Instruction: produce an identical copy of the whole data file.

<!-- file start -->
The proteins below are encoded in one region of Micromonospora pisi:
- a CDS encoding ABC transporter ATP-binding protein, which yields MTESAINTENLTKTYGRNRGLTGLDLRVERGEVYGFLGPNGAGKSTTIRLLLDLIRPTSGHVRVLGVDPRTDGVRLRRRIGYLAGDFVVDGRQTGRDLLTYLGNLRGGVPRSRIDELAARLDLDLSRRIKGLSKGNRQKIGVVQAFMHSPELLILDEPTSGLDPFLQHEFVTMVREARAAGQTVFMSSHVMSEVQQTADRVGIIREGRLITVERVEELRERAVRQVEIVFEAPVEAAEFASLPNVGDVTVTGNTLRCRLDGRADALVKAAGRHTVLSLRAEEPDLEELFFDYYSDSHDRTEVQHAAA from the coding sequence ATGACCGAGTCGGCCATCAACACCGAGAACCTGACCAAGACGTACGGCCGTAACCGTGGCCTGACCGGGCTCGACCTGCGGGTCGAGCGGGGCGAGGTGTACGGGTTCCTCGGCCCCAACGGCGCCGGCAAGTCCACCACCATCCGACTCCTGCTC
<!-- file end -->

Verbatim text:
The proteins below are encoded in one region of Micromonospora pisi:
- a CDS encoding ABC transporter ATP-binding protein, which yields MTESAINTENLTKTYGRNRGLTGLDLRVERGEVYGFLGPNGAGKSTTIRLLLDLIRPTSGHVRVLGVDPRTDGVRLRRRIGYLAGDFVVDGRQTGRDLLTYLGNLRGGVPRSRIDELAARLDLDLSRRIKGLSKGNRQKIGVVQAFMHSPELLILDEPTSGLDPFLQHEFVTMVREARAAGQTVFMSSHVMSEVQQTADRVGIIREGRLITVERVEELRERAVRQVEIVFEAPVEAAEFASLPNVGDVTVTGNTLRCRLDGRADALVKAAGRHTVLSLRAEEPDLEELFFDYYSDSHDRTEVQHAAA from the coding sequence ATGACCGAGTCGGCCATCAACACCGAGAACCTGACCAAGACGTACGGCCGTAACCGTGGCCTGACCGGGCTCGACCTGCGGGTCGAGCGGGGCGAGGTGTACGGGTTCCTCGGCCCCAACGGCGCCGGCAAGTCCACCACCATCCGACTCCTGCTC